illustration of the Ancient Mariner in the ocean with an albatross tied around his neck

The Rime of the Ancient Mariner

by Samuel Taylor Coleridge

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Who is the speaker of The Rime of the Ancient Mariner and what tone do they use?

Quick answer:

The Mariner is the speaker of the poem and uses a sing-song tone.

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This seems like a straightforward question, but it actually can be a little complicated. Most of the story is told in the voice of the ancient Mariner—hence the name of the poem—but the poem itself opens with the framing device of a third person narrator.

This narrator points out the ancient Mariner, saying "It is an ancient Mariner." The narrator then recounts that the Mariner stops one of three wedding guests trying to get to a wedding party. This guest is irritable at being delayed, because he has a wedding to attend. When the Mariner puts his "skinny hand" on the guest, the guest says, rather rudely: "unhand me, grey-beard loon!" But, the narrator tells us, when the Mariner fixes the wedding guest with his "eye," he is lost. He cannot help but listen to the story that will unfold. The narrative then shifts, as indicated by a quotation mark, into the first-person voice of the Mariner, who proceeds with the ballad.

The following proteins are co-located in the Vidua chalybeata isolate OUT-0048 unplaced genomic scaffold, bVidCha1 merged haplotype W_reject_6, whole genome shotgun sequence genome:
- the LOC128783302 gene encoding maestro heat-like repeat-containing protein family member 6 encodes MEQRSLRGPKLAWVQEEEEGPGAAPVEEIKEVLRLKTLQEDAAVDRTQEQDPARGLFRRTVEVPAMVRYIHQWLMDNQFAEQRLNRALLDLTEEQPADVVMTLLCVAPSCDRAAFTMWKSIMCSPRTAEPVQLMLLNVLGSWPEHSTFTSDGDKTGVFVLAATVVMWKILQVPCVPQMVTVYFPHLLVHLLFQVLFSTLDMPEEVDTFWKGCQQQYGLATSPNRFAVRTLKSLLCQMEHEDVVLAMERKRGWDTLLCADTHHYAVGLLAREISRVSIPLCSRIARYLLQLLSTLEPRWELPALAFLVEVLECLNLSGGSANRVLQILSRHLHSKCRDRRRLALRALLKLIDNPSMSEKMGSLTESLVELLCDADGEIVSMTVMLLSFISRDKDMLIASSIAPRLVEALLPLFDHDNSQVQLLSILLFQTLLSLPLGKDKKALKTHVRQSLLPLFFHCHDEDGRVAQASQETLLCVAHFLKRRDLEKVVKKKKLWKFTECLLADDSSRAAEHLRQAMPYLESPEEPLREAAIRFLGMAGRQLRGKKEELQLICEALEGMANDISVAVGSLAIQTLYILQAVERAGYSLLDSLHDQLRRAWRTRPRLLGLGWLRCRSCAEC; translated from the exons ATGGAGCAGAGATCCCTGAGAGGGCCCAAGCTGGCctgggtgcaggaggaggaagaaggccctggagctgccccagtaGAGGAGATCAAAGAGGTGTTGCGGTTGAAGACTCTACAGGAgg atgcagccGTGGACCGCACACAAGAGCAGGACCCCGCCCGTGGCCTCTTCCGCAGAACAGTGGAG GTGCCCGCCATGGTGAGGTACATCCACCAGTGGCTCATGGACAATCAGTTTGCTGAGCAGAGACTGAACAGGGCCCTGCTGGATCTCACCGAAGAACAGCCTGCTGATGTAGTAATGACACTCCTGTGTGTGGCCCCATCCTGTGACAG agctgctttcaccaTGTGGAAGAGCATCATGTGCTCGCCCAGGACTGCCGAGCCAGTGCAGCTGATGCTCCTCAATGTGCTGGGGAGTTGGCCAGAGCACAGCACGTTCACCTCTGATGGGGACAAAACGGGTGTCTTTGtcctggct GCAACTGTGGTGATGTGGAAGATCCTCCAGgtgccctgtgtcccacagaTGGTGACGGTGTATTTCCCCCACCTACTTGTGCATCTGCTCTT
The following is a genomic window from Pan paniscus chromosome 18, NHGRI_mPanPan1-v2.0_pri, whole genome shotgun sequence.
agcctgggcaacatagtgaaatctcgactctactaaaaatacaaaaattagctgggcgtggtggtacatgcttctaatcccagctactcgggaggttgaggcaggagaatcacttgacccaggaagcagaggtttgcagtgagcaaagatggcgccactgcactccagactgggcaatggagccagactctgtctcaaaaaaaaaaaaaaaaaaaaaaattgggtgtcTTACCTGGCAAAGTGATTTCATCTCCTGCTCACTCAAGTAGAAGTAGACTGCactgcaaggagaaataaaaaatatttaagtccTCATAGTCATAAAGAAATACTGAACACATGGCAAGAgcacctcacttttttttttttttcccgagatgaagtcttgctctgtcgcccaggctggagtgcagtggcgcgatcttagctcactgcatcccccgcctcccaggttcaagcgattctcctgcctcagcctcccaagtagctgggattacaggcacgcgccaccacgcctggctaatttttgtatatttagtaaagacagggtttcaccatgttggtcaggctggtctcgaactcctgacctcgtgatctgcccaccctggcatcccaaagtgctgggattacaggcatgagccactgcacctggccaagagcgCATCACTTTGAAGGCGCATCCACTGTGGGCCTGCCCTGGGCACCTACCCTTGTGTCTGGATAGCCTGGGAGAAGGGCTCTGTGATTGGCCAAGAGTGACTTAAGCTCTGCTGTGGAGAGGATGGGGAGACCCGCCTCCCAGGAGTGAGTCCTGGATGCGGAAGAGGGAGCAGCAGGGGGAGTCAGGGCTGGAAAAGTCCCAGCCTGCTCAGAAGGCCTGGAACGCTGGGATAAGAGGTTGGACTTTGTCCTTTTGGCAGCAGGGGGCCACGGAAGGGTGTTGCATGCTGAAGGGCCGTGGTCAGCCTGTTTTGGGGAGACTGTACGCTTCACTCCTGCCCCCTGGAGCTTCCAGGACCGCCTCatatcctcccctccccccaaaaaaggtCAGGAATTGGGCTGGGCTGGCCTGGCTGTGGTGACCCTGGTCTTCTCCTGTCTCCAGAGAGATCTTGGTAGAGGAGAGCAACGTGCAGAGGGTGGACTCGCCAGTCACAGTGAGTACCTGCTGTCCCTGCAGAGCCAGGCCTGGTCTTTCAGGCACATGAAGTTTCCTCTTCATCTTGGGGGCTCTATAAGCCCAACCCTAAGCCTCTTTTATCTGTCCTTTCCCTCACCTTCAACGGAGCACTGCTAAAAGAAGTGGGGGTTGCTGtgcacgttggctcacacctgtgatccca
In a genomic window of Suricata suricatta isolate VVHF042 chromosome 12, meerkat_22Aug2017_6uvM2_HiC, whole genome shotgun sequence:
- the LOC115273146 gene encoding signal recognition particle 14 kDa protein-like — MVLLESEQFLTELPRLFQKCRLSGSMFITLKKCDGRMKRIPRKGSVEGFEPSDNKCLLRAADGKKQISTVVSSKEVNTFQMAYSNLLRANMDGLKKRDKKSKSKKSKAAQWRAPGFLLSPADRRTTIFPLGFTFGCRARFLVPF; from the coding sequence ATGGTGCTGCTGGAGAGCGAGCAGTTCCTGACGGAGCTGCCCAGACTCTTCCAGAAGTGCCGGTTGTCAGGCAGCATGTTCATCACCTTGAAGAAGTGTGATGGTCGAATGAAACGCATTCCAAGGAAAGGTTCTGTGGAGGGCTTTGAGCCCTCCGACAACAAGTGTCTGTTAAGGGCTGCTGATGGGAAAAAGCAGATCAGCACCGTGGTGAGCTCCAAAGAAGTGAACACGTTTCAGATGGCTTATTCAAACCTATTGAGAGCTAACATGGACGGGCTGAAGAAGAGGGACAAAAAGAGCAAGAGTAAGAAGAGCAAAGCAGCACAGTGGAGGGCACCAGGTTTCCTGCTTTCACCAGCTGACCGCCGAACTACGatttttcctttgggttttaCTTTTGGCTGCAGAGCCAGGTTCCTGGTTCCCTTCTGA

The tone the mariner uses is sing-song: his is a mesmerizing voice, and he holds the wedding guest spell-bound. Part of this is done through the regular, rhyming cadence of the tale. The Mariner also uses archaic, medieval language and simple, vivid imagery to carry the listener through the many moods the tale evokes, from calm and hope to horror and despair to joy and reconciliation.

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The speaker is the Ancient Mariner who has stopped a man in order to gain an audience for his story.  He was a man who travelled the seas and had a wealth of stories to tell.

The poem is filled with a tone of dread and despair, particularly after the mariner has shot the albatross.  The horrible images he sees of his dead and dying fellow crewmembers, the terrible thirst and pain that assails him as well as the spirits from the underworld that visit him strengthen this tone throughout the poem.

The tone is also supported by the fact that the narrator was quickly left alone on the ship and was forced to deal with the loneliness and terror that assailed him.

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